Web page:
Discussing your past experiences and qualifications is one thing, but what if your interviewer asks you something unexpected like, “How much money do you make at the moment?” It’s the kind of question your friends wouldn’t dare ask you, let alone a complete stranger, so how should you respond? Do you tell the truth? Do you exaggerate?
For this particular question it’s probably best to either politely refuse to answer or round up the figure slightly, but there are many other unusual questions an interviewer could ask that might throw you off your game.
Here are five examples of tricky questions and how to deal with them should they come up:
“What would your ideal job be?”
If you’re being interviewed for your dream job, congratulations! Unfortunately most of us would be lying if we said that at any interview we’re likely to attend. The best response in this situation is a realistic and honest one – talk about a role you see yourself landing in the future when you have the qualifications or experience for it, just don’t mention wanting to work for a competitor…
“Where do you see yourself in five years?”
This is another question to be reasonably honest with. If you don’t have a concrete plan, say so. List the paths you could possibly take but say you want to keep your options open for now. This would also be a great opportunity to describe how far you’ve come in the last five years and how you thought your future would turn out back then.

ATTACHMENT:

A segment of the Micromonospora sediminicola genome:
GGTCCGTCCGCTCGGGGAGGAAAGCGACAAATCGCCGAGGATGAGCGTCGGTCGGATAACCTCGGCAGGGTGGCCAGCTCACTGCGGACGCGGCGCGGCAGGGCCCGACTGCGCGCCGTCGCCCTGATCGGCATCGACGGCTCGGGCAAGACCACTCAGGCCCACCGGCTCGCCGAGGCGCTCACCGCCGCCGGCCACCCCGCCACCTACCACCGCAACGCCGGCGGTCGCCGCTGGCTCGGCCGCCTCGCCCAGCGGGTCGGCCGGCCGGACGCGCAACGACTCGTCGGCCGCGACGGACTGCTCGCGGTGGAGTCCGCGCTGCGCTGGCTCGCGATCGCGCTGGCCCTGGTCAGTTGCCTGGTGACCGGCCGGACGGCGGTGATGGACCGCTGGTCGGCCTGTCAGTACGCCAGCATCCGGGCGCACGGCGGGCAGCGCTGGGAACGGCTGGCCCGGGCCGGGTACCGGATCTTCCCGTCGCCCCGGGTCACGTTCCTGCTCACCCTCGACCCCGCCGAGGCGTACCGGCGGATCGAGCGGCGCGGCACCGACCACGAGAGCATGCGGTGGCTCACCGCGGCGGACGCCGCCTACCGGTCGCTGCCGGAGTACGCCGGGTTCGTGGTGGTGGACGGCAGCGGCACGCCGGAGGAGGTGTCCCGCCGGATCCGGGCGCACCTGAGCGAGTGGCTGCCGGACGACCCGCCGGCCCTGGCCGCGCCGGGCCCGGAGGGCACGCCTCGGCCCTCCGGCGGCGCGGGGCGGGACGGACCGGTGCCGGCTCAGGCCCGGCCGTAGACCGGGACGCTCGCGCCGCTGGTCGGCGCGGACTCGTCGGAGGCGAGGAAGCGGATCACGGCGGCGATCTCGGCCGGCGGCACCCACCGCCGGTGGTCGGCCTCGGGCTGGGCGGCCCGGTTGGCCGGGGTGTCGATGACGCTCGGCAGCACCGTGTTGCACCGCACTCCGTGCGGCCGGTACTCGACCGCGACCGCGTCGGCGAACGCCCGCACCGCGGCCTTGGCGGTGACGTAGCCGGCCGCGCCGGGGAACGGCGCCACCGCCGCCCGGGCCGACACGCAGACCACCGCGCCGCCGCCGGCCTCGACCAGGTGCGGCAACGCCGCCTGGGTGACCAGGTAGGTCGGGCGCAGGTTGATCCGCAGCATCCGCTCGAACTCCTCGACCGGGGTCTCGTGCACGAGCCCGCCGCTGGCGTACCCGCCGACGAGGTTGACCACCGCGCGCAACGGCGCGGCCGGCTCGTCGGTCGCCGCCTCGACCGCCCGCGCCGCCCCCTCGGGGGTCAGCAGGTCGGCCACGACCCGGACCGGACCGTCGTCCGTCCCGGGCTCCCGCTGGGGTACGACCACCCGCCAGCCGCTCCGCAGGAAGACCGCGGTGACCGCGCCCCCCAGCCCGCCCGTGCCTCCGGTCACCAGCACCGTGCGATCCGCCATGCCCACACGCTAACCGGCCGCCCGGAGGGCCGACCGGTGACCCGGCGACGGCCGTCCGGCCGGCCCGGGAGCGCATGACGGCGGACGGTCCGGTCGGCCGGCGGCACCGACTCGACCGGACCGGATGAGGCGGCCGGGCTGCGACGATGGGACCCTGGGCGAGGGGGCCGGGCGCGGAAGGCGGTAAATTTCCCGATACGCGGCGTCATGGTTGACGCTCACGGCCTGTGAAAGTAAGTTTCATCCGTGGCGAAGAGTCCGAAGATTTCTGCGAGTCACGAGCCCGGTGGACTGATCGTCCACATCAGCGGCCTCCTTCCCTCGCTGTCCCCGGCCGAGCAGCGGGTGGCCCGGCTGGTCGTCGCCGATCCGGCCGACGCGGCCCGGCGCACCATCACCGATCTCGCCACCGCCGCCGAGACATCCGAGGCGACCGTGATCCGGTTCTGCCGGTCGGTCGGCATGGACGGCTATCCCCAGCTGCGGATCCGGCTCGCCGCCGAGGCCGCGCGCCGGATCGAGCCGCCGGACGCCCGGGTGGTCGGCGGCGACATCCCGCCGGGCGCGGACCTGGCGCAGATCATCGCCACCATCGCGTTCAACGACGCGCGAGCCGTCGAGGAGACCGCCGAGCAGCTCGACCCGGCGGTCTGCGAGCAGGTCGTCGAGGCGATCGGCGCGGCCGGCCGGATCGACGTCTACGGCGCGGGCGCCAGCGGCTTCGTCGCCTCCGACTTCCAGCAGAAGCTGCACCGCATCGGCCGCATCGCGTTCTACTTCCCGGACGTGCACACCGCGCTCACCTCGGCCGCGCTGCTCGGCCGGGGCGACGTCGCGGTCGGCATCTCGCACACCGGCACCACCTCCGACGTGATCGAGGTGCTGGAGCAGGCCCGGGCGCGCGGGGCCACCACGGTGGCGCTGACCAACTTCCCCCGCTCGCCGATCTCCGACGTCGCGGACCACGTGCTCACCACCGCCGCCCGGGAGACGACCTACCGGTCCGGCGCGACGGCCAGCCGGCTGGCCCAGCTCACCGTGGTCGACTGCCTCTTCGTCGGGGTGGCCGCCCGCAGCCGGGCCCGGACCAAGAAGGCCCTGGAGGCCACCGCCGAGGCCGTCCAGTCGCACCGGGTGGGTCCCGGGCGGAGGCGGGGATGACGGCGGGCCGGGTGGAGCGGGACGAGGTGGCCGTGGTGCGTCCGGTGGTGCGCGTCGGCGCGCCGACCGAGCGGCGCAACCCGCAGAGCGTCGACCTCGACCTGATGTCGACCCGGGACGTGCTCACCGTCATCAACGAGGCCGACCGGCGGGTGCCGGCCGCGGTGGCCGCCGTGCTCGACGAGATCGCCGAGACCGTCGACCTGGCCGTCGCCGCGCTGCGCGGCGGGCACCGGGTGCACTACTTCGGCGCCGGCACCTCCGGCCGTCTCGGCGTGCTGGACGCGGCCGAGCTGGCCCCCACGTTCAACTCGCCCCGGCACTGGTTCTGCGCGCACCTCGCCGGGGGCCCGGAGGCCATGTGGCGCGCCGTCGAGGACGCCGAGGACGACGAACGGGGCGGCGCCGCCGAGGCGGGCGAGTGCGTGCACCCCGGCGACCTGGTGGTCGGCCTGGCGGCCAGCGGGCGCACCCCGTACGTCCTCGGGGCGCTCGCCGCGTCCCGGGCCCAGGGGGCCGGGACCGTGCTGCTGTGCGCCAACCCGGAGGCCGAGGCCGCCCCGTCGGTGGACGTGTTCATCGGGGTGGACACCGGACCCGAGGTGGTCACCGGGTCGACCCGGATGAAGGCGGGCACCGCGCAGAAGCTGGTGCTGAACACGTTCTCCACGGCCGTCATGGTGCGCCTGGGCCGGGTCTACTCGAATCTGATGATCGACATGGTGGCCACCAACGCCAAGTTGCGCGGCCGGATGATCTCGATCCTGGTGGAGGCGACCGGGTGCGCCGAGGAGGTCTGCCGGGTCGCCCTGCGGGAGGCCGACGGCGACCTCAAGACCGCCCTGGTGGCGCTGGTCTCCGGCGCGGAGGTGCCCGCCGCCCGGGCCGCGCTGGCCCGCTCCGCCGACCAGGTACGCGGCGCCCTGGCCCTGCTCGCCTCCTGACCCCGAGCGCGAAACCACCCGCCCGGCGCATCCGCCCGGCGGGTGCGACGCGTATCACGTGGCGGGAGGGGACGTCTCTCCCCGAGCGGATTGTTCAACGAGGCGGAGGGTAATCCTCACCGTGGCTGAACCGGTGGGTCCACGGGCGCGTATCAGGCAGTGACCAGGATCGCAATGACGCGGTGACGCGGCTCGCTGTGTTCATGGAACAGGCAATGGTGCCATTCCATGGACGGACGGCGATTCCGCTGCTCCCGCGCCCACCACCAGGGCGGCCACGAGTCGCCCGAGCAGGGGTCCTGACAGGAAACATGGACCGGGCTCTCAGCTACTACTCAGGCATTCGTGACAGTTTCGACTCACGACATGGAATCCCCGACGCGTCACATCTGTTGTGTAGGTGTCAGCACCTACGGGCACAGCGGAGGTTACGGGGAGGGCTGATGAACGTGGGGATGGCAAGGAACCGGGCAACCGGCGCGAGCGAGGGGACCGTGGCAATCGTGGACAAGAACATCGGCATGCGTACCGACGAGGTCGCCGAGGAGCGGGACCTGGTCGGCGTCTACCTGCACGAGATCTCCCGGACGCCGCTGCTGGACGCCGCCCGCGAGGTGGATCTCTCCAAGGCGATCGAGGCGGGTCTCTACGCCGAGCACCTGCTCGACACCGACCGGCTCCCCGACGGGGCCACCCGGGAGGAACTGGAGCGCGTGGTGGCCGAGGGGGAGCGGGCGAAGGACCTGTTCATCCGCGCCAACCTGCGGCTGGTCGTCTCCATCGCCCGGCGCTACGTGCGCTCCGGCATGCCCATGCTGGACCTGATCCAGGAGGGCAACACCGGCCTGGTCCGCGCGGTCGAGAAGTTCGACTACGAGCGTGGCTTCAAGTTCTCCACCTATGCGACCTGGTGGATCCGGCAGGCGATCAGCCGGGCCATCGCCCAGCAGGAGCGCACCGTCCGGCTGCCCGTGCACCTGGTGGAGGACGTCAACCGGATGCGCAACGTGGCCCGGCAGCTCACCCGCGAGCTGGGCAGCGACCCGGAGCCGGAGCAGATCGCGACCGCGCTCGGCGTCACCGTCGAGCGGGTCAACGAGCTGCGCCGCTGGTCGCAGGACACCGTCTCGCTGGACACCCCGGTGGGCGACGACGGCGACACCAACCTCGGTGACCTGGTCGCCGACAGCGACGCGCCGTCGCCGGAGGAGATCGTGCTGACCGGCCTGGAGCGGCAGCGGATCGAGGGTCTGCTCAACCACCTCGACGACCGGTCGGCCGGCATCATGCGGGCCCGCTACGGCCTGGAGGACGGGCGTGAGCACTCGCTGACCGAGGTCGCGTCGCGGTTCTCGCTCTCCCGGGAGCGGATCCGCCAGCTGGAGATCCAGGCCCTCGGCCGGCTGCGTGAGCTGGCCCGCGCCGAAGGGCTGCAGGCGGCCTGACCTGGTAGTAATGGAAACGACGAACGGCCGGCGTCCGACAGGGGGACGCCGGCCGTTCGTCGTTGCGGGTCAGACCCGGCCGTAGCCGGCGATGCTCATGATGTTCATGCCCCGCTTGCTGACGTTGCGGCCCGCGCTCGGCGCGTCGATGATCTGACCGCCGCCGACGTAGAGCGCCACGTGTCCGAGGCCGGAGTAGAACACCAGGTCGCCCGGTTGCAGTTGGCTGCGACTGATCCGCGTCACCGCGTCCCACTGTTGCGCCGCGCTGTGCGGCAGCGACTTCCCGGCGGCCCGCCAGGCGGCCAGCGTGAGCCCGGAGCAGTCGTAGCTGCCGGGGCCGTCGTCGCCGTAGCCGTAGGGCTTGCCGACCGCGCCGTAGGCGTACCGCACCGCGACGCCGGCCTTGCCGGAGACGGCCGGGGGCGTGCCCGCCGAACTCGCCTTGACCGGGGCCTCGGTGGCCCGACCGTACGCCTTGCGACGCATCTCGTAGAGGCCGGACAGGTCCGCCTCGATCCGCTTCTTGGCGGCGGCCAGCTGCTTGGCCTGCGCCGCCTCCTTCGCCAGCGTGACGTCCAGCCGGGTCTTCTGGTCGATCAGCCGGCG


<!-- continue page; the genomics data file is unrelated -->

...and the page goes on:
“What would you say your biggest weakness is?”
There are innumerable responses to this. Some candidates choose to be funny, ironic or self-depreciative, but interviewers usually want to be given a work-related trait that can be improved upon. For instance, a PA could say, “I want to be better at pre-empting issues before they arise.”
Just as a side note, an interviewer definitely doesn’t want to hear the cliché, “I care too much,” or, “I work too well.”
“You seem underqualified/overqualified, why should we give you the job?”
This is a tricky situation and is commonly asked to entry-level and mid-level candidates.
If you’re underqualified for the position, demonstrate your ambitious enthusiasm and the qualities you possess that would help you with the role. If you’re overqualified, there must be a compelling reason for applying for the role, so be as honest as you can with the interviewer.
“If you could be an animal/biscuit/car, what would you be and why?”
It’s easy to overthink bizarre questions such as these, but your answer will not increase or decrease your chances of getting the job. They’re only ever asked as a way of getting to know you better and to lighten the mood. Try to be good-humoured about it and if you want ask the interviewer what they would have answered!
For more interview advice or to find out about any of the vacancies we have at the moment, contact our consultants today.